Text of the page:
Pennsylvania Food Stamp Program

Introduction

Pennsylvania Department of Public Welfare oversees the food stamps program known as SNAP, or Supplemental Nutrition Assistance Program. The federally funded program is operated with assistance from the USDA Food and Nutrition Service. The food stamp program makes it easier for low-income families to afford healthy and sustainable diets, while struggling to pay other bills. Benefits are distributed based on eligibility and depend on the size of the household, as well as income assessments conducted by the county assistance office. In Pennsylvania, the SNAP program has helped thousands of families continue to eat well while enduring financial hardships. Households in Pennsylvania obtain more nutritious diets by increasing the purchasing power at grocery stores and super markets. If a member of a household is eligible, he or she may receive monthly benefits funded by the state and federal government through the USDA. The benefits are transmitted to an Electronic Benefits Transfer (EBT) ACCESS Card. With this card, individuals can go to super markets and use their food stamp card like a debit card to purchase approved food. There are various ways to apply for SNAP and you can even apply online and renew online through the COMPASS website offered by the Pennsylvania Department of Public Welfare. If you want to know more about SNAP benefits in Pennsylvania, you can visit the website by clicking here.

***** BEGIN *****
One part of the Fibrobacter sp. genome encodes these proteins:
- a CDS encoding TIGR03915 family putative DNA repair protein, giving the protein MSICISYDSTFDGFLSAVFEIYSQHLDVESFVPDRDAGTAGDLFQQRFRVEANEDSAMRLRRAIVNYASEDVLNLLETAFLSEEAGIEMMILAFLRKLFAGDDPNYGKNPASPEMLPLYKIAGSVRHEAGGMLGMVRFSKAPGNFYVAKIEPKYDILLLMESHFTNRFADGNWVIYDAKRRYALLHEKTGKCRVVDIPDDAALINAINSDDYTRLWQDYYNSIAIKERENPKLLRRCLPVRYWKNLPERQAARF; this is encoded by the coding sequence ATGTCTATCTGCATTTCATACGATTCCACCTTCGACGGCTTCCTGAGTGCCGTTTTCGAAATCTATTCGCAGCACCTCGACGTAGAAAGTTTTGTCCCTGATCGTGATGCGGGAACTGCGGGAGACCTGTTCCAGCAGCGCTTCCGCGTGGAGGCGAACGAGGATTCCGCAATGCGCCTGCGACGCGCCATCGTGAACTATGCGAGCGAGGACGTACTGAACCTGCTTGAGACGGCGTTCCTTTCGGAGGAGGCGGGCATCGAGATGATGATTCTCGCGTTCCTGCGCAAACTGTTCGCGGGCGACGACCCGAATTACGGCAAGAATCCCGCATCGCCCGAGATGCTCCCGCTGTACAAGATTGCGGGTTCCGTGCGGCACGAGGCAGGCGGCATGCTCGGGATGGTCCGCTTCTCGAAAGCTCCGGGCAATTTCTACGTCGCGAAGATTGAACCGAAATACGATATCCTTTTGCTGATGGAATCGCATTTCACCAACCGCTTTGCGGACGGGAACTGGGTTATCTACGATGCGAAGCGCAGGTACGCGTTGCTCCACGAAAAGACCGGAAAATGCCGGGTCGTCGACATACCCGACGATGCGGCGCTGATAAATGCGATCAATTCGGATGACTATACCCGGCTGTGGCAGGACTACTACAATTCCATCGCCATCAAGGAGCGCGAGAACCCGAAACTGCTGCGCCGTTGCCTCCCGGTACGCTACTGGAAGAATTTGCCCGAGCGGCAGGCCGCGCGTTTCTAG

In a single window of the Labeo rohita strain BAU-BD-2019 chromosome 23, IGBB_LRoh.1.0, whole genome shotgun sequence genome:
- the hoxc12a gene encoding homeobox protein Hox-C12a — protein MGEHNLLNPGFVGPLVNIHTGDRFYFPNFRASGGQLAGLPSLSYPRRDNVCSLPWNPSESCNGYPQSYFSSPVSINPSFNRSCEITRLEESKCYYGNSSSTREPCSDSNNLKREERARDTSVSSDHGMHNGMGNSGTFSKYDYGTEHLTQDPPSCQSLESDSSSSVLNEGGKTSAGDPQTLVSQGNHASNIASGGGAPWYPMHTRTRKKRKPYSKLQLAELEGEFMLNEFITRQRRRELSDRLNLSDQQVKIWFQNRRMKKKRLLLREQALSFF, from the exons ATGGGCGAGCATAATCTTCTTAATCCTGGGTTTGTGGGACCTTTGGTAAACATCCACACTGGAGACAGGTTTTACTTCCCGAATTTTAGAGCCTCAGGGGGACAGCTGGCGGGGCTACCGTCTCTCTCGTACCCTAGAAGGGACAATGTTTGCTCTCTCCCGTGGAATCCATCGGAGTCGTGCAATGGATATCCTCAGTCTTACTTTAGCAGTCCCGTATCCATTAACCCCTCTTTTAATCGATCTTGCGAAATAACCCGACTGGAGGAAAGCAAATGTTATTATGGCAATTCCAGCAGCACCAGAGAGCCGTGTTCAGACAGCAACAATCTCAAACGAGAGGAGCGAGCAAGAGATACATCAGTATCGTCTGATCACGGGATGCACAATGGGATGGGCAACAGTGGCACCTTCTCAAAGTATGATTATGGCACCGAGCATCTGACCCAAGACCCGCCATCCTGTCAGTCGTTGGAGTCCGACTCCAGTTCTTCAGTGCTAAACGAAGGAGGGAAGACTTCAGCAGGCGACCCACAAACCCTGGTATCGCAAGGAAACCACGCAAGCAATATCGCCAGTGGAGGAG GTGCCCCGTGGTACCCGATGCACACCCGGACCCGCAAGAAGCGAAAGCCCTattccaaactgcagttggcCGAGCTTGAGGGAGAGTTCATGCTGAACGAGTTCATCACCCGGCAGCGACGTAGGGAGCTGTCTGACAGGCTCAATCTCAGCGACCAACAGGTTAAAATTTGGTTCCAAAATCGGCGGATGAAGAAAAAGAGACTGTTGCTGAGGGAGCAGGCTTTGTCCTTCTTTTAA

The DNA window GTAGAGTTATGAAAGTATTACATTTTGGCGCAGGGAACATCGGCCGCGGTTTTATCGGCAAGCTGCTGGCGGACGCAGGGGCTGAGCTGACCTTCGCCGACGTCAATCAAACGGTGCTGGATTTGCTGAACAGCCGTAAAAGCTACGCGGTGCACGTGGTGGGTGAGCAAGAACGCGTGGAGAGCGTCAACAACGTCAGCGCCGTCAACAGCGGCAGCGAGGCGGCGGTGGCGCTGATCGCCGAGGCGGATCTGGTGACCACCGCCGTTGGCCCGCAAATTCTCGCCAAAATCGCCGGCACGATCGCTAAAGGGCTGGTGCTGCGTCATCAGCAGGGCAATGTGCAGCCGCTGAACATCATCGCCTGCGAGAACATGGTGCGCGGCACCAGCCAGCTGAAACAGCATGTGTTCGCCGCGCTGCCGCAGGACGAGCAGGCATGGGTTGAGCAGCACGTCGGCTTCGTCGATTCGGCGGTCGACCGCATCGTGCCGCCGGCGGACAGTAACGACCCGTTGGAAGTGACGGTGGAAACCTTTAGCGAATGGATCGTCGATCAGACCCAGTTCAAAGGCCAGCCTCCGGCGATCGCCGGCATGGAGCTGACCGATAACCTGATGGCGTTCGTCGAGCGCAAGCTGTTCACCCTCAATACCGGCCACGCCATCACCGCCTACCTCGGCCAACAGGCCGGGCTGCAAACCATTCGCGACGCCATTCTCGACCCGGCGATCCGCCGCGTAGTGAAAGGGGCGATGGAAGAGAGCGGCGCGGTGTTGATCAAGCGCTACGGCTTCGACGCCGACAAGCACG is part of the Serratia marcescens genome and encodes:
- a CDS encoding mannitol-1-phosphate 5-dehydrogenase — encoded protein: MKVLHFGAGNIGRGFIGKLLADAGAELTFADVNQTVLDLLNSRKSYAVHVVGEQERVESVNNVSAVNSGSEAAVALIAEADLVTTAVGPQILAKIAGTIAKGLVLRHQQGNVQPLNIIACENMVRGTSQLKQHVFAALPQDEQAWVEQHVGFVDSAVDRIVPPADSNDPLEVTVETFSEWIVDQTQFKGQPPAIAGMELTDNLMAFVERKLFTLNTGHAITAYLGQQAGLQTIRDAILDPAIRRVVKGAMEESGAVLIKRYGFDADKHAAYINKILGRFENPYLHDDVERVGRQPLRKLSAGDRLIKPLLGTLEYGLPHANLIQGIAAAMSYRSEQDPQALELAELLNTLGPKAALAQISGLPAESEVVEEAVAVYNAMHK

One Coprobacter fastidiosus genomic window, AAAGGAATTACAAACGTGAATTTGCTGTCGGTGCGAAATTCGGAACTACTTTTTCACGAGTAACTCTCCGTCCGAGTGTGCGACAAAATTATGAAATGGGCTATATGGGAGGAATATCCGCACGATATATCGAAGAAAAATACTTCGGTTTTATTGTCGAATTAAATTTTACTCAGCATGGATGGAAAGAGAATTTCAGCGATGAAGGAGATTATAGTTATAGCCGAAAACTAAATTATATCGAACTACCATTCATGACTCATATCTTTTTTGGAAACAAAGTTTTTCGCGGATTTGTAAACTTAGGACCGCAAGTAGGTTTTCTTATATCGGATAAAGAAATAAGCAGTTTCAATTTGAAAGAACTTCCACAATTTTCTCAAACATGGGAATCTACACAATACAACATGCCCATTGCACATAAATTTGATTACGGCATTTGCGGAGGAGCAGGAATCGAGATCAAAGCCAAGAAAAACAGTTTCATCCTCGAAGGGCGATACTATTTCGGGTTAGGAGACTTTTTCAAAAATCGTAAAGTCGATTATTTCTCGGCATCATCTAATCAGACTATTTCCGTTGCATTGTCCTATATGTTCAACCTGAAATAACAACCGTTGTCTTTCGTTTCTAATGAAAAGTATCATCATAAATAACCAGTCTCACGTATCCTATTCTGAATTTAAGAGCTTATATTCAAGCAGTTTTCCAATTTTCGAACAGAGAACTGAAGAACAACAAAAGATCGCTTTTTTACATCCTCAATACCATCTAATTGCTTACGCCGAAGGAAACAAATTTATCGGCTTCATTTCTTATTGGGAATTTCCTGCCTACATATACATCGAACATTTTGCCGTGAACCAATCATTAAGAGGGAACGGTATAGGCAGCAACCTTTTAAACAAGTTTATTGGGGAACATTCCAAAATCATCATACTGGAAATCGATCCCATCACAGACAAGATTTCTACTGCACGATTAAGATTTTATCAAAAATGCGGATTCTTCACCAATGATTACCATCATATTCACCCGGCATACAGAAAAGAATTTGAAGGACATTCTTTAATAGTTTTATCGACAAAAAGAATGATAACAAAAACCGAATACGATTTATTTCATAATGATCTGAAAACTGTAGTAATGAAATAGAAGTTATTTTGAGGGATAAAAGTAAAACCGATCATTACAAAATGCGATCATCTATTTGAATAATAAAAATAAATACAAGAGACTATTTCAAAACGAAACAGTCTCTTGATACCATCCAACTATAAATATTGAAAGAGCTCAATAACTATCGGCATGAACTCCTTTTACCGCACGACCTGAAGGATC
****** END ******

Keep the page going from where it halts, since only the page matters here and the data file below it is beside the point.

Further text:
Applying for Food Stamps

There are restrictions on who can apply and how you apply in Pennsylvania. Only the head of household, spouse of the head of household, another responsible household member or a designated authorized representative can apply for benefits on your behalf. In addition, you can apply online for benefits by using COMPASS. You only need to create an account and start an application. You can always return to the application if you can't finish it right away or update it with new information if your status changes. You may also download and print an application to turn into a local county assistance office. You can find the form to download here, and you can see a list of county offices here. If you need help, you can ask a case worker or contact a case worker at a local office by phone to answer all of your questions.

Receiving Food Stamps

One of the biggest factors in determining your aid is your income. If you are working, you must be making low wages or only working part-time. If you make more than $2,000 a month with four people in your household, you will likely not qualify for food stamps. However, all cases are considered individually, and you receive an interview where you can prove financial hardship. You also need to prove a few other things, such as your identification, assets, household members citizenship status and employment, if employed. If unemployed, you must show that you are registered with an unemployment agency. There are maximum benefits that you can receive from food stamps. The largest amount is $1502 for a household of 10. Once you are approved, you will receive an EBT card with funds that are deposited each month for the purchase of food. With these funds, you can visit any grocery store or super market, and use the card like a debit card to purchase approved food items. Some items that are not on the list include tobacco products, alcoholic beverages, hot meals or items that are prepared for immediate consumption, and personal care products.

Finding Food Service Locations

SNAP is the federal name for the food assistance programs. Every state has multiple SNAP locations. In fact, every county should have multiple locations where you can use your card. You can find specific locations near you using the SNAP retailer locator on the federal website. For questions about the food stamp program or to inquire about other forms, you can contact the Public Welfare helpline at 1-800-692-7462.

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